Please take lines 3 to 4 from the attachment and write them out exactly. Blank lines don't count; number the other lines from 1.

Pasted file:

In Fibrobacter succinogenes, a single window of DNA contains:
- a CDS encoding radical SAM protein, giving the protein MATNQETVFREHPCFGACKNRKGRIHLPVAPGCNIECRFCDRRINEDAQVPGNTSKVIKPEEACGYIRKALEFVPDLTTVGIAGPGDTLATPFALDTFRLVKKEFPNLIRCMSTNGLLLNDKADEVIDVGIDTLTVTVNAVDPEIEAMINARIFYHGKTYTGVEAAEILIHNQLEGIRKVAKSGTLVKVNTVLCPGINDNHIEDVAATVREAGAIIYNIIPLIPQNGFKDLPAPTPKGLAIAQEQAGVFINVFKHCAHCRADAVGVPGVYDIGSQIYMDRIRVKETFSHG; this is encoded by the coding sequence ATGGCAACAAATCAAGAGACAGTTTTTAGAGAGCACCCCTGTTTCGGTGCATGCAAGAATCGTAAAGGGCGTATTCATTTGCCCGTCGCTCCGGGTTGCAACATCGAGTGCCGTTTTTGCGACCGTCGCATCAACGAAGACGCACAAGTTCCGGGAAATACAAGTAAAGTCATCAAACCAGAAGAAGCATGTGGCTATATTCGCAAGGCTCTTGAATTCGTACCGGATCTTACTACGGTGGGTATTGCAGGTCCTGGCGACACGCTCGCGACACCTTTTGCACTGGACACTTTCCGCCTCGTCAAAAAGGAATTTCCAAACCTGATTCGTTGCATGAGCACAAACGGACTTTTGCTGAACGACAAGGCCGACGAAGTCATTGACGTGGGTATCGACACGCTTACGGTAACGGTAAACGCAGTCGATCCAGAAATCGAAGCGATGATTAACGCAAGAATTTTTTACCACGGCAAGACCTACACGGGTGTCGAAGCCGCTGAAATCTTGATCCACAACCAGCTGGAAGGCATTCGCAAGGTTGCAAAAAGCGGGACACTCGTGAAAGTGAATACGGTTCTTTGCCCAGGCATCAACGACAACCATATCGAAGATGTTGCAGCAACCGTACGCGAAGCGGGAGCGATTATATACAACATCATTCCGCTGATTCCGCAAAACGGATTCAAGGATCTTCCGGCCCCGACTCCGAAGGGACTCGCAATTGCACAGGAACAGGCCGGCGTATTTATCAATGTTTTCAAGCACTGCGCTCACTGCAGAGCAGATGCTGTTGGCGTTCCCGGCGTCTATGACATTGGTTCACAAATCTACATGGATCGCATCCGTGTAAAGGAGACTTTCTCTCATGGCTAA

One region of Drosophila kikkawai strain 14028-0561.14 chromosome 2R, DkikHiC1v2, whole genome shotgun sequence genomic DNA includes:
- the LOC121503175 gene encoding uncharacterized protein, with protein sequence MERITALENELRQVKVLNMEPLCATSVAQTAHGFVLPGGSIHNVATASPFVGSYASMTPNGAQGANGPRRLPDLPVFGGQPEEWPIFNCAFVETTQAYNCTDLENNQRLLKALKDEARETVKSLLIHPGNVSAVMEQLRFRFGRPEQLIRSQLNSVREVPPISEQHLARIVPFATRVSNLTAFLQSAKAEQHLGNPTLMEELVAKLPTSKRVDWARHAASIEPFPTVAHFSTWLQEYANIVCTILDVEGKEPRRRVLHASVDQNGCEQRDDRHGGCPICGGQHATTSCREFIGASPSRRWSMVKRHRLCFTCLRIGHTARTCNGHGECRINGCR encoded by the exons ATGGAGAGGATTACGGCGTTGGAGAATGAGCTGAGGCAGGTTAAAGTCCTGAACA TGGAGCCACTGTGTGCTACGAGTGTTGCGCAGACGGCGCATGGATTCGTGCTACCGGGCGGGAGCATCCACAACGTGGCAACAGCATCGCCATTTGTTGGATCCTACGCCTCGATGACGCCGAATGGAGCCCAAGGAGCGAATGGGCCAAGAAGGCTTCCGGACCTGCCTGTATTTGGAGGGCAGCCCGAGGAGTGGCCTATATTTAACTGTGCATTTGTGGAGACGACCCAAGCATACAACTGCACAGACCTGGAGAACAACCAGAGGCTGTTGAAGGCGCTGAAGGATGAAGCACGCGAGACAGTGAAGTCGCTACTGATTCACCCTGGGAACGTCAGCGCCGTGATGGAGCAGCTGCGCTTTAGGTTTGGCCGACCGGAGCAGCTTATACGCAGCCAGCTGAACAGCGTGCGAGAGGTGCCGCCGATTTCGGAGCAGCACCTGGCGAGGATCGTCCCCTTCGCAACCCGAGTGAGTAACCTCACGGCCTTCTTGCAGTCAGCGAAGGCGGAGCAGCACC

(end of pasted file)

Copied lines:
One region of Drosophila kikkawai strain 14028-0561.14 chromosome 2R, DkikHiC1v2, whole genome shotgun sequence genomic DNA includes:
- the LOC121503175 gene encoding uncharacterized protein, with protein sequence MERITALENELRQVKVLNMEPLCATSVAQTAHGFVLPGGSIHNVATASPFVGSYASMTPNGAQGANGPRRLPDLPVFGGQPEEWPIFNCAFVETTQAYNCTDLENNQRLLKALKDEARETVKSLLIHPGNVSAVMEQLRFRFGRPEQLIRSQLNSVREVPPISEQHLARIVPFATRVSNLTAFLQSAKAEQHLGNPTLMEELVAKLPTSKRVDWARHAASIEPFPTVAHFSTWLQEYANIVCTILDVEGKEPRRRVLHASVDQNGCEQRDDRHGGCPICGGQHATTSCREFIGASPSRRWSMVKRHRLCFTCLRIGHTARTCNGHGECRINGCR encoded by the exons ATGGAGAGGATTACGGCGTTGGAGAATGAGCTGAGGCAGGTTAAAGTCCTGAACA TGGAGCCACTGTGTGCTACGAGTGTTGCGCAGACGGCGCATGGATTCGTGCTACCGGGCGGGAGCATCCACAACGTGGCAACAGCATCGCCATTTGTTGGATCCTACGCCTCGATGACGCCGAATGGAGCCCAAGGAGCGAATGGGCCAAGAAGGCTTCCGGACCTGCCTGTATTTGGAGGGCAGCCCGAGGAGTGGCCTATATTTAACTGTGCATTTGTGGAGACGACCCAAGCATACAACTGCACAGACCTGGAGAACAACCAGAGGCTGTTGAAGGCGCTGAAGGATGAAGCACGCGAGACAGTGAAGTCGCTACTGATTCACCCTGGGAACGTCAGCGCCGTGATGGAGCAGCTGCGCTTTAGGTTTGGCCGACCGGAGCAGCTTATACGCAGCCAGCTGAACAGCGTGCGAGAGGTGCCGCCGATTTCGGAGCAGCACCTGGCGAGGATCGTCCCCTTCGCAACCCGAGTGAGTAACCTCACGGCCTTCTTGCAGTCAGCGAAGGCGGAGCAGCACC